Faculty of Music
Evening was a mix of sadness and celebration
Twentieth Anniversary of Laurier's Undergraduate Program in Music Therapy held on February 16
On Friday, February 16, the Faculty of Music celebrated the 20th Anniversary of its undergraduate Music Therapy program. The event, months in the making, was a mix of sadness and celebration. Dr. Charles Morrison, Dean of the Music Faculty, and Dr. John Weir, president of Laurier when the undergraduate program was established, were some of the guests who honoured Dr. Rosemary Fischer and remembered Ms. Caryl Ann Browning—Dr. Fischer founded the program and Ms. Browning, a graduate of Laurier’s undergraduate and graduate programs in Music Therapy, passed away suddenly on February 7.
Dr. Fischer read an email she had received from Ms. Browning the day before she died in which she suggested what each should wear for the planned celebration of Dr. Fischer. Ms. Browning ended her letter insisting that they should have fun on the 16th, and Dr. Fischer implored the gathering that they try to follow the instruction.
Dr. Morrison, who arrived at Laurier one year after the Music Therapy undergraduate program started, said that he was immediately impressed by Fischer when he met her: “I immediately found her to be an extraordinary human being who possesses an extraordinary amount of passion and wisdom for teaching.”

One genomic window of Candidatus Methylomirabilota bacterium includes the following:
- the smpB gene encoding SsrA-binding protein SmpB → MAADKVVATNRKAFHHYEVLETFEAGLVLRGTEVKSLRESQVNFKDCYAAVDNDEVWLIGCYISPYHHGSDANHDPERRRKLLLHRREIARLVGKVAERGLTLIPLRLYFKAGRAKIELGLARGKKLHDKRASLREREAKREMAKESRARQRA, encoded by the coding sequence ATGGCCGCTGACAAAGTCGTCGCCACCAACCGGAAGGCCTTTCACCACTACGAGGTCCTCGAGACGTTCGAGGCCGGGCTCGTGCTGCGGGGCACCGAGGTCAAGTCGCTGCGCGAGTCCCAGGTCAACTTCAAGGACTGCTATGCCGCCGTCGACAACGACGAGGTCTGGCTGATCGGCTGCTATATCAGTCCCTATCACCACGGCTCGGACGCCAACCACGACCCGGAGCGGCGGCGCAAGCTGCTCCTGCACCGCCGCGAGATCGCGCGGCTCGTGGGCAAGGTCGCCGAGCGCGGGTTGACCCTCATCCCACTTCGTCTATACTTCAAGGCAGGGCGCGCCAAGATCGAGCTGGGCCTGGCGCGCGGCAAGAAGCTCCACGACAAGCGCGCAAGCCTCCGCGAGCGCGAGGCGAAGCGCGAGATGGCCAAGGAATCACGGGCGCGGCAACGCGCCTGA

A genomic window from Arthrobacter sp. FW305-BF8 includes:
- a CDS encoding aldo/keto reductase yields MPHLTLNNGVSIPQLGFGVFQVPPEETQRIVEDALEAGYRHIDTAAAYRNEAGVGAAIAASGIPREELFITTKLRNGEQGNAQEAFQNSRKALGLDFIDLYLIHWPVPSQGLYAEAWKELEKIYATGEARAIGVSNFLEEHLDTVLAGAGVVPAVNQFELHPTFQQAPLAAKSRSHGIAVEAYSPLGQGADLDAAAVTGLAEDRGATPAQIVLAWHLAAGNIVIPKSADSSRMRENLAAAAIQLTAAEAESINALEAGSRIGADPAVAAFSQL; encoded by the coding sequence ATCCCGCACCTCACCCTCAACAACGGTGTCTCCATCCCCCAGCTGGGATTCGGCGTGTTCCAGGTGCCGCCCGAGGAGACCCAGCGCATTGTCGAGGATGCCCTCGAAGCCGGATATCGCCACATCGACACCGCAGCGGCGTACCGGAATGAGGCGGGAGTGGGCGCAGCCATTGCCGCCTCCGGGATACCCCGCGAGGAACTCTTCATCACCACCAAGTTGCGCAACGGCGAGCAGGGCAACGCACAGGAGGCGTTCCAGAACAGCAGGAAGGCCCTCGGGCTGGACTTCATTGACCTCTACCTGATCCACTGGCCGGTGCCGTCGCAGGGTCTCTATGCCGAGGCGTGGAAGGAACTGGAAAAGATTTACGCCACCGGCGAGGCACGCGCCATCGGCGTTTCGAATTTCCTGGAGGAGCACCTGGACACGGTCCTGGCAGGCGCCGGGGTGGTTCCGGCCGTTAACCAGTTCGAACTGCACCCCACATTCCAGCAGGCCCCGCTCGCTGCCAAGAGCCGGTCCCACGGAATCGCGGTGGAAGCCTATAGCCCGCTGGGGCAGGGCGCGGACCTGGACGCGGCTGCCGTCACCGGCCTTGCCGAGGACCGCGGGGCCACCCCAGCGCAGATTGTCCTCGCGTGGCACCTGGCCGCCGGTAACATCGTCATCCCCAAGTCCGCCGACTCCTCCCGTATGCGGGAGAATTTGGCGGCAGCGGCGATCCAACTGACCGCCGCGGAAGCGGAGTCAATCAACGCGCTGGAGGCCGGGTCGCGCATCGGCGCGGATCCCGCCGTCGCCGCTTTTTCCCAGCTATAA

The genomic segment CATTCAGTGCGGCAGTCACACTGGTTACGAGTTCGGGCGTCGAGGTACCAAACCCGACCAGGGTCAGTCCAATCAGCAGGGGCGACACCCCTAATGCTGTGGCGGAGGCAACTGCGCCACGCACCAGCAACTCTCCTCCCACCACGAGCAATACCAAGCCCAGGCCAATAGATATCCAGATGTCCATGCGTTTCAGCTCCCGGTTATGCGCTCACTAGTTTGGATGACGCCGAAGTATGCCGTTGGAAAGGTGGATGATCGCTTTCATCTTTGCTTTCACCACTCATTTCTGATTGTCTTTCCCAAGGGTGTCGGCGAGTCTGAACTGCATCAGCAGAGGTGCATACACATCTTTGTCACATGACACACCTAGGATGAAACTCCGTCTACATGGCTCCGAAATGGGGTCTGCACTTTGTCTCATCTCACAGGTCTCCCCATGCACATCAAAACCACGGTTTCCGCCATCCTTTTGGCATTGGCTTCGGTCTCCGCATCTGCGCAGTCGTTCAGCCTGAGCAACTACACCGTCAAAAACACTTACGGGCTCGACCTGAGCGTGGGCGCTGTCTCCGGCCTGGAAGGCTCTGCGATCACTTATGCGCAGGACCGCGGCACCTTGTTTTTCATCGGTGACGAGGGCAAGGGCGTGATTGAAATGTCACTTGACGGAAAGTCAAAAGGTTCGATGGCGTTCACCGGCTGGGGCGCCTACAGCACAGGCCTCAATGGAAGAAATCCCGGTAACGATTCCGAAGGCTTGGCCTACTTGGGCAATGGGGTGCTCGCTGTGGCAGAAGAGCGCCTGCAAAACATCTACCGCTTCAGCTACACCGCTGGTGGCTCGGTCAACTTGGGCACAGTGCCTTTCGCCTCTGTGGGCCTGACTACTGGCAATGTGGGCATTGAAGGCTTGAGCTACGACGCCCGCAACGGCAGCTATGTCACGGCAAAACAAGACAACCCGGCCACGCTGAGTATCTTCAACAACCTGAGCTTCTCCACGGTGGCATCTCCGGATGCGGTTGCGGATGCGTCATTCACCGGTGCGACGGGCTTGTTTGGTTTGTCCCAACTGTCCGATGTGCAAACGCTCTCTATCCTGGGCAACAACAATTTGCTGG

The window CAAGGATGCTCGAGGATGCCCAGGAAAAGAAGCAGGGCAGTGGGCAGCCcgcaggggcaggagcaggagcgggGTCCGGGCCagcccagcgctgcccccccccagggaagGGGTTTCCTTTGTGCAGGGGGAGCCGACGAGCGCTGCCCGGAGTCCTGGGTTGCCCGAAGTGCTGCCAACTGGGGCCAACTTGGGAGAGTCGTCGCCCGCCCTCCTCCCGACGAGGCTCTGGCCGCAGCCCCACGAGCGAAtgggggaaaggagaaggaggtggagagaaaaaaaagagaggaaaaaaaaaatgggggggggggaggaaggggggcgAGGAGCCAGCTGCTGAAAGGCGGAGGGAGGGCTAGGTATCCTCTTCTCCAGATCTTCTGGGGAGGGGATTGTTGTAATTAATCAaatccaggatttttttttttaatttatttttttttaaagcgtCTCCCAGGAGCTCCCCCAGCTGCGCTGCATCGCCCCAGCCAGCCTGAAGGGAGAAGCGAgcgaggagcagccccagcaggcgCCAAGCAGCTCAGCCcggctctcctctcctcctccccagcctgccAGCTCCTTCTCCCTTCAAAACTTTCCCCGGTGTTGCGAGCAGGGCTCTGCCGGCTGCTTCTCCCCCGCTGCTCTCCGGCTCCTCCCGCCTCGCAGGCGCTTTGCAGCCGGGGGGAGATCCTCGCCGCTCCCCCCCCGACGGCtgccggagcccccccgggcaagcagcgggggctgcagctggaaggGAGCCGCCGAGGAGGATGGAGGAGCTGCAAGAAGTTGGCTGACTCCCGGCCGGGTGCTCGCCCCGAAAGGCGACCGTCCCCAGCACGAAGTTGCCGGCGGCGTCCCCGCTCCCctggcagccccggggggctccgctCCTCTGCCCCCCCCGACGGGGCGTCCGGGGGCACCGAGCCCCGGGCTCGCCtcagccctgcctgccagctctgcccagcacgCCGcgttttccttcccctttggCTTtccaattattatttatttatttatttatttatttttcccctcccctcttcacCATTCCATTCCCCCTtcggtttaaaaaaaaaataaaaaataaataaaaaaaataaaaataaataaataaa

Dr. Morrison also pointed out that Caryl Ann Browning had given a lot to Laurier’s Music Therapy programs—a member of the first graduating class of the Master’s of Music Therapy program in 2003, she received the Governor General’s Gold Medal for having the highest grade point average of all the university’s graduate students that year. At the time of her passing, Browning was a supervisor of undergraduate and graduate students in the Music Therapy program, and Morrison noted that Browning’s contributions illustrated Dr. Fischer’s influence—Ms. Browning had been one of Dr. Fischer’s first music therapy students.
Dr. Weir called himself ‘a bystander’ to Dr. Fischer. “I watched as she put it [the music therapy undergraduate program] together, laying the foundation for what we have now. We were a small institution and had to be careful about what ventures we took. But the people who prepared the program made such a compelling argument as to the need for it, that it was obvious we had to start,” he said. “Rosemary Fischer arrived here and immediately started doing spectacular things.”
Dr. Weir also spoke about a music therapy conference he attended at the university, a few years into the program: “I still get emotional when I think of it now. During the conference a rhythm band comprised of challenged kids played on stage in the recital hall. They were so proud to be doing what they were doing. It was an epiphany for me as to what Music Therapy can do.”
When Dr. Fischer spoke, she made frequent reference to her friend Ms. Browning then announced that the university is establishing the Fischer-Browning Award in Music Therapy which will be given to support the work of a full-time music student in financial need.
The formal presentations ended with Ms. Browing’s 2003 MMT colleagues playing, singing a composition that she had written in class.